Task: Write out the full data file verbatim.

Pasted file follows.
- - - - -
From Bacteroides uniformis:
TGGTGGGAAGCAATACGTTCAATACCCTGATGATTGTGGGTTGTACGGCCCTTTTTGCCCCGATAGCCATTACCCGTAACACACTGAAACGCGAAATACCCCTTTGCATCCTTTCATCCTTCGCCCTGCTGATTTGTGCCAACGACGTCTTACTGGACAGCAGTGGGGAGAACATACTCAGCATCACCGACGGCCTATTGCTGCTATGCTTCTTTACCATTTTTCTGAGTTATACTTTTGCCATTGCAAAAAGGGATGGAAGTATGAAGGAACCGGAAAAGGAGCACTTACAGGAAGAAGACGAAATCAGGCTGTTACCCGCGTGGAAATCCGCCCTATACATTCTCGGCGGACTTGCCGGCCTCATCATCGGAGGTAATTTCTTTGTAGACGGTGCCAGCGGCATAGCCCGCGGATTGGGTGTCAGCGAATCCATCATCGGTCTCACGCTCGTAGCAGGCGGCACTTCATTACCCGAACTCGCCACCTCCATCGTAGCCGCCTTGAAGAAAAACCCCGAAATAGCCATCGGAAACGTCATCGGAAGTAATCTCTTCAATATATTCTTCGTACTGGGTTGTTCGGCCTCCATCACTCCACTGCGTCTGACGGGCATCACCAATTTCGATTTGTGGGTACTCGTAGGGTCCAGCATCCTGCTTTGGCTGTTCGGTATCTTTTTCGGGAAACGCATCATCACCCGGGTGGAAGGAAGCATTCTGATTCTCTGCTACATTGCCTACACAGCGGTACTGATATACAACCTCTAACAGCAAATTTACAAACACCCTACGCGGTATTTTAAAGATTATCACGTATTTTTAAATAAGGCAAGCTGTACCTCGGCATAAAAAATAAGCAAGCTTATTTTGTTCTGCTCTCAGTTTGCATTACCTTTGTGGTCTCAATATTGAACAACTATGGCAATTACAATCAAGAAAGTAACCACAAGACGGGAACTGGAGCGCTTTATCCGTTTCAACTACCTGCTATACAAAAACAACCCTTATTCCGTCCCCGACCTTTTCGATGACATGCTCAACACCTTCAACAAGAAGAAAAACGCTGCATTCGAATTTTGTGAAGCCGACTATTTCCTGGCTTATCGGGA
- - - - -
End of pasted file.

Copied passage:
From Bacteroides uniformis:
TGGTGGGAAGCAATACGTTCAATACCCTGATGATTGTGGGTTGTACGGCCCTTTTTGCCCCGATAGCCATTACCCGTAACACACTGAAACGCGAAATACCCCTTTGCATCCTTTCATCCTTCGCCCTGCTGATTTGTGCCAACGACGTCTTACTGGACAGCAGTGGGGAGAACATACTCAGCATCACCGACGGCCTATTGCTGCTATGCTTCTTTACCATTTTTCTGAGTTATACTTTTGCCATTGCAAAAAGGGATGGAAGTATGAAGGAACCGGAAAAGGAGCACTTACAGGAAGAAGACGAAATCAGGCTGTTACCCGCGTGGAAATCCGCCCTATACATTCTCGGCGGACTTGCCGGCCTCATCATCGGAGGTAATTTCTTTGTAGACGGTGCCAGCGGCATAGCCCGCGGATTGGGTGTCAGCGAATCCATCATCGGTCTCACGCTCGTAGCAGGCGGCACTTCATTACCCGAACTCGCCACCTCCATCGTAGCCGCCTTGAAGAAAAACCCCGAAATAGCCATCGGAAACGTCATCGGAAGTAATCTCTTCAATATATTCTTCGTACTGGGTTGTTCGGCCTCCATCACTCCACTGCGTCTGACGGGCATCACCAATTTCGATTTGTGGGTACTCGTAGGGTCCAGCATCCTGCTTTGGCTGTTCGGTATCTTTTTCGGGAAACGCATCATCACCCGGGTGGAAGGAAGCATTCTGATTCTCTGCTACATTGCCTACACAGCGGTACTGATATACAACCTCTAACAGCAAATTTACAAACACCCTACGCGGTATTTTAAAGATTATCACGTATTTTTAAATAAGGCAAGCTGTACCTCGGCATAAAAAATAAGCAAGCTTATTTTGTTCTGCTCTCAGTTTGCATTACCTTTGTGGTCTCAATATTGAACAACTATGGCAATTACAATCAAGAAAGTAACCACAAGACGGGAACTGGAGCGCTTTATCCGTTTCAACTACCTGCTATACAAAAACAACCCTTATTCCGTCCCCGACCTTTTCGATGACATGCTCAACACCTTCAACAAGAAGAAAAACGCTGCATTCGAATTTTGTGAAGCCGACTATTTCCTGGCTTATCGGGA